A comparison between Japan and Norway regarding ILO Convention No. 169
Who defines indigenous peoples, and in whose interests does the definition serve? If there is a definition that is regulated in relation to indigenous peoples, how much does it the protect rights of indigenous peoples? Considering these questions as my point of departure, I have chosen to do a comparative study on the Sami in Norway and the Ainu in Japan in the context of ILO Convention No. 169. There are great differences between the Sami and Ainu in terms of governmental policy, legal frameworks, institutional structures, levels of domestic and international movement, awareness of human rights, and social atmospheres, especially given the fact that Norway is the first country to ratify ILO Convention No. 169. A main focus of this thesis is to pursue understanding the causes of those differences as well as similarities focusing. Moreover, how ILO Convention No. 169 has or has not been implemented at the domestic and international level is another main focus in this thesis. The thesis relies on an interview method to clarify the facts, and draws upon different levels to illustrate the topic by using texts and by interviewing people who have various perspectives on the issue. For instance, I interviewed Sami representatives who have been involved with the process of ratification of the ILO Convention No. 169 at the international and domestic levels and the Ainu representatives who have dealt with the international and domestic issue. Also, the government officials and ILO representatives also provided a different perspective on this matter. Finally, the thesis concludes with description of the dilemma that has been created in the process of legal and political development of the Sami and Ainu, and it suggests possible solutions for these matters in the future. The thesis focuses mainly on the legal perspective; but also by using the author’s own subjective experience as a point of reference it brings into focus other dimensions of indigenous politics, knowledge, and reality.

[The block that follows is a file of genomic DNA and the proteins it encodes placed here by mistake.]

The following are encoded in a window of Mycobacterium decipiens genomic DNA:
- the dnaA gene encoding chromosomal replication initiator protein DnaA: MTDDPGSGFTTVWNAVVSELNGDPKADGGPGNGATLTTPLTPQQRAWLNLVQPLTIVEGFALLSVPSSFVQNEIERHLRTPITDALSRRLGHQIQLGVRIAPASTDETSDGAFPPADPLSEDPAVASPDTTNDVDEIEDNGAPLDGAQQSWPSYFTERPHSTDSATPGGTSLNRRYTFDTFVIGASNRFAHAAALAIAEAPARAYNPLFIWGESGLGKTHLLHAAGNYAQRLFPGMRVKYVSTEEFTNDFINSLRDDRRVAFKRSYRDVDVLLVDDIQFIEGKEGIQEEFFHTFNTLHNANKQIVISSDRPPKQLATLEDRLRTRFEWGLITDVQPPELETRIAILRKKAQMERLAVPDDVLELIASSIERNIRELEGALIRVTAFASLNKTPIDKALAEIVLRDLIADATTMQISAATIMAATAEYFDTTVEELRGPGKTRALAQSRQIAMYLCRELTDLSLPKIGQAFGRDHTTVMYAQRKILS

PublisherUniversitetet i Tromsø
University of Tromsø
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